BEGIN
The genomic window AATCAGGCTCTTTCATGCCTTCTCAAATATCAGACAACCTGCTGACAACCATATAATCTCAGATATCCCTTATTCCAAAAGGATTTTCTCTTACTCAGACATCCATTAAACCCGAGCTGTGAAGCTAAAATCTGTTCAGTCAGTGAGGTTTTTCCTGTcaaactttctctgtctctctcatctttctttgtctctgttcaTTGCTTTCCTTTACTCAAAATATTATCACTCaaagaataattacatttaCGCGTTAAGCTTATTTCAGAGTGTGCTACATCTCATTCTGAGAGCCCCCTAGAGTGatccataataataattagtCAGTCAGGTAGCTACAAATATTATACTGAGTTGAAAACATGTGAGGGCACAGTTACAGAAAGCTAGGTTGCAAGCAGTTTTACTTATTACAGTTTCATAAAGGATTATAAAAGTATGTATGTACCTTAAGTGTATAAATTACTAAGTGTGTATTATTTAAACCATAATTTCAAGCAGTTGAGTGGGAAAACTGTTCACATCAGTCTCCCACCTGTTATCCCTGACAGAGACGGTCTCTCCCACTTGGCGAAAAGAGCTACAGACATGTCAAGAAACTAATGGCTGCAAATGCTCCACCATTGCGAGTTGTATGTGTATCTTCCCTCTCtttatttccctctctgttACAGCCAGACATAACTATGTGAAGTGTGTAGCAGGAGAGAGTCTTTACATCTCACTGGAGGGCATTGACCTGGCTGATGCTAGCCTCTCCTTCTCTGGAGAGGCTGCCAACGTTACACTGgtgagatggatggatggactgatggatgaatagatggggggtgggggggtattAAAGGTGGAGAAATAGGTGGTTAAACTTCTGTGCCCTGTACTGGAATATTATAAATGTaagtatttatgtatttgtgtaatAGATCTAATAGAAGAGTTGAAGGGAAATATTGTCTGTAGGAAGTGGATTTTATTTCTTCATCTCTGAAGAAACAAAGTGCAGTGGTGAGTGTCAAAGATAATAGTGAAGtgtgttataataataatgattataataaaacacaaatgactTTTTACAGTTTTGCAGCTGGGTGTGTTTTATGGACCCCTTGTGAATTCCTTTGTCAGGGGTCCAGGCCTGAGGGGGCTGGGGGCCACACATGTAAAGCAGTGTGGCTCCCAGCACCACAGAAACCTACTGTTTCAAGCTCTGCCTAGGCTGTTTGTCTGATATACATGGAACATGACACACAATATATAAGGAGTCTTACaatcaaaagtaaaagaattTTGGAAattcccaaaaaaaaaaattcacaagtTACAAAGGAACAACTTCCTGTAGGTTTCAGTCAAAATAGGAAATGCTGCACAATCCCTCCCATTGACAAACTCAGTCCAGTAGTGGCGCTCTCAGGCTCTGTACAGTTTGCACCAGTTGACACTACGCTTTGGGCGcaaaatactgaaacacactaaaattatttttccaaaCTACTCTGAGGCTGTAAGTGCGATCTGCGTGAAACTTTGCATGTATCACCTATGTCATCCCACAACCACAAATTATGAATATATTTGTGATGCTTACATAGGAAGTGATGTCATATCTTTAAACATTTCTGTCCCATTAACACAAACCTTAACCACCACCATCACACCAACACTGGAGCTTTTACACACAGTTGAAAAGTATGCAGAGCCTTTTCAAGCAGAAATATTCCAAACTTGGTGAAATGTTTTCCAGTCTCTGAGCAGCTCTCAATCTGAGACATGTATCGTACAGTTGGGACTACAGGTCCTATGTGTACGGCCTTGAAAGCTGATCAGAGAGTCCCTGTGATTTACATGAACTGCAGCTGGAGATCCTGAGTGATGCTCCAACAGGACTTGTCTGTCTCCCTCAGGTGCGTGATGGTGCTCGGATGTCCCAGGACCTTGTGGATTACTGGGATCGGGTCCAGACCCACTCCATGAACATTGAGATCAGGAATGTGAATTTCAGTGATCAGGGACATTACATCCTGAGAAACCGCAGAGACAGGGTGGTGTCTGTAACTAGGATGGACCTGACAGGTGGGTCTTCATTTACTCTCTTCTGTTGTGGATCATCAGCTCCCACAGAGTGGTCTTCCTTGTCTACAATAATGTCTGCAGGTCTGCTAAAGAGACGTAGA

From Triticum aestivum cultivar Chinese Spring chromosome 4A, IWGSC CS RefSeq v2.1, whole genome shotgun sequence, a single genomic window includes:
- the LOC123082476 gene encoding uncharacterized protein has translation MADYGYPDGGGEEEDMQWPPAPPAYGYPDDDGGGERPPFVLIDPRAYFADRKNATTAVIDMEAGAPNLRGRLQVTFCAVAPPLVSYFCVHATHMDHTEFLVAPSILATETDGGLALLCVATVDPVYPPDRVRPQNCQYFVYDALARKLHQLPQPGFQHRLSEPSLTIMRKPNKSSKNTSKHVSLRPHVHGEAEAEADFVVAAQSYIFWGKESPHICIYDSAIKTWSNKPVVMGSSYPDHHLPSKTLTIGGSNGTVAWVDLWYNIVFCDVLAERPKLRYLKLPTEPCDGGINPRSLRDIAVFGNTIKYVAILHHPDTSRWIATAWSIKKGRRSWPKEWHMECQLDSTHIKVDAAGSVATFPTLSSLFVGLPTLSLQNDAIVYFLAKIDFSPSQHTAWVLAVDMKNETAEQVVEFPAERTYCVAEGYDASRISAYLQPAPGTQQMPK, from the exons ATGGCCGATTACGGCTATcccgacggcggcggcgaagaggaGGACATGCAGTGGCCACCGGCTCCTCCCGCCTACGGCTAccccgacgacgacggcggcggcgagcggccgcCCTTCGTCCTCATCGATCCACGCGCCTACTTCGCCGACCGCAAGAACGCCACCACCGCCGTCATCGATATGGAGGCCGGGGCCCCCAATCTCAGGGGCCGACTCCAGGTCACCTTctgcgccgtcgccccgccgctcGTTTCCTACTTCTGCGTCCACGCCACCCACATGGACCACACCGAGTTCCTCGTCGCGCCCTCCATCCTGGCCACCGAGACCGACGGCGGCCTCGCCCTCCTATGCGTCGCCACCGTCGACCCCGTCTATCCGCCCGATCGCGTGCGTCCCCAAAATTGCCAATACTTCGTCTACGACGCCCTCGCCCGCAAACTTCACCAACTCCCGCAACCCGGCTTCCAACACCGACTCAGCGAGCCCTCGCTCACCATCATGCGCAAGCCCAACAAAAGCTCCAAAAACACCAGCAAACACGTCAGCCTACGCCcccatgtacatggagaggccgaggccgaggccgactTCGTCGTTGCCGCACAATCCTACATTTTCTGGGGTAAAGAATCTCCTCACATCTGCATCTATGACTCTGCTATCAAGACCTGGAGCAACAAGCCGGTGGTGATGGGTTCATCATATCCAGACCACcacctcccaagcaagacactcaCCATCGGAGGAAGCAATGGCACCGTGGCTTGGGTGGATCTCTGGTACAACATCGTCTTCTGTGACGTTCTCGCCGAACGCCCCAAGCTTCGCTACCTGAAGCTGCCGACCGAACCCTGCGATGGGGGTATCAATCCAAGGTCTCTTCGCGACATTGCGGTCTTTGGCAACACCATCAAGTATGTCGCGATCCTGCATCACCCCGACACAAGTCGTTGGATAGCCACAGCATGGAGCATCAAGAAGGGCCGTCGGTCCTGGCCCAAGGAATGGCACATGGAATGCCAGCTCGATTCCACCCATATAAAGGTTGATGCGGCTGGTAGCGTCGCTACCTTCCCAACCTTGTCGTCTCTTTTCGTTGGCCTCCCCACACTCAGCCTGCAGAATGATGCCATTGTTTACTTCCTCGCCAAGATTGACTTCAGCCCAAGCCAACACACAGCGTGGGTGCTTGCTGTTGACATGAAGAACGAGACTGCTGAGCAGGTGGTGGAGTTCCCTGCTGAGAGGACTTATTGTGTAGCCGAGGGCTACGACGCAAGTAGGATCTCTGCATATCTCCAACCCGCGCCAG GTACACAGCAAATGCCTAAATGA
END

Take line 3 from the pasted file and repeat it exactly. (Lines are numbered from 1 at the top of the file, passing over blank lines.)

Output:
- the LOC123082476 gene encoding uncharacterized protein has translation MADYGYPDGGGEEEDMQWPPAPPAYGYPDDDGGGERPPFVLIDPRAYFADRKNATTAVIDMEAGAPNLRGRLQVTFCAVAPPLVSYFCVHATHMDHTEFLVAPSILATETDGGLALLCVATVDPVYPPDRVRPQNCQYFVYDALARKLHQLPQPGFQHRLSEPSLTIMRKPNKSSKNTSKHVSLRPHVHGEAEAEADFVVAAQSYIFWGKESPHICIYDSAIKTWSNKPVVMGSSYPDHHLPSKTLTIGGSNGTVAWVDLWYNIVFCDVLAERPKLRYLKLPTEPCDGGINPRSLRDIAVFGNTIKYVAILHHPDTSRWIATAWSIKKGRRSWPKEWHMECQLDSTHIKVDAAGSVATFPTLSSLFVGLPTLSLQNDAIVYFLAKIDFSPSQHTAWVLAVDMKNETAEQVVEFPAERTYCVAEGYDASRISAYLQPAPGTQQMPK, from the exons ATGGCCGATTACGGCTATcccgacggcggcggcgaagaggaGGACATGCAGTGGCCACCGGCTCCTCCCGCCTACGGCTAccccgacgacgacggcggcggcgagcggccgcCCTTCGTCCTCATCGATCCACGCGCCTACTTCGCCGACCGCAAGAACGCCACCACCGCCGTCATCGATATGGAGGCCGGGGCCCCCAATCTCAGGGGCCGACTCCAGGTCACCTTctgcgccgtcgccccgccgctcGTTTCCTACTTCTGCGTCCACGCCACCCACATGGACCACACCGAGTTCCTCGTCGCGCCCTCCATCCTGGCCACCGAGACCGACGGCGGCCTCGCCCTCCTATGCGTCGCCACCGTCGACCCCGTCTATCCGCCCGATCGCGTGCGTCCCCAAAATTGCCAATACTTCGTCTACGACGCCCTCGCCCGCAAACTTCACCAACTCCCGCAACCCGGCTTCCAACACCGACTCAGCGAGCCCTCGCTCACCATCATGCGCAAGCCCAACAAAAGCTCCAAAAACACCAGCAAACACGTCAGCCTACGCCcccatgtacatggagaggccgaggccgaggccgactTCGTCGTTGCCGCACAATCCTACATTTTCTGGGGTAAAGAATCTCCTCACATCTGCATCTATGACTCTGCTATCAAGACCTGGAGCAACAAGCCGGTGGTGATGGGTTCATCATATCCAGACCACcacctcccaagcaagacactcaCCATCGGAGGAAGCAATGGCACCGTGGCTTGGGTGGATCTCTGGTACAACATCGTCTTCTGTGACGTTCTCGCCGAACGCCCCAAGCTTCGCTACCTGAAGCTGCCGACCGAACCCTGCGATGGGGGTATCAATCCAAGGTCTCTTCGCGACATTGCGGTCTTTGGCAACACCATCAAGTATGTCGCGATCCTGCATCACCCCGACACAAGTCGTTGGATAGCCACAGCATGGAGCATCAAGAAGGGCCGTCGGTCCTGGCCCAAGGAATGGCACATGGAATGCCAGCTCGATTCCACCCATATAAAGGTTGATGCGGCTGGTAGCGTCGCTACCTTCCCAACCTTGTCGTCTCTTTTCGTTGGCCTCCCCACACTCAGCCTGCAGAATGATGCCATTGTTTACTTCCTCGCCAAGATTGACTTCAGCCCAAGCCAACACACAGCGTGGGTGCTTGCTGTTGACATGAAGAACGAGACTGCTGAGCAGGTGGTGGAGTTCCCTGCTGAGAGGACTTATTGTGTAGCCGAGGGCTACGACGCAAGTAGGATCTCTGCATATCTCCAACCCGCGCCAG GTACACAGCAAATGCCTAAATGA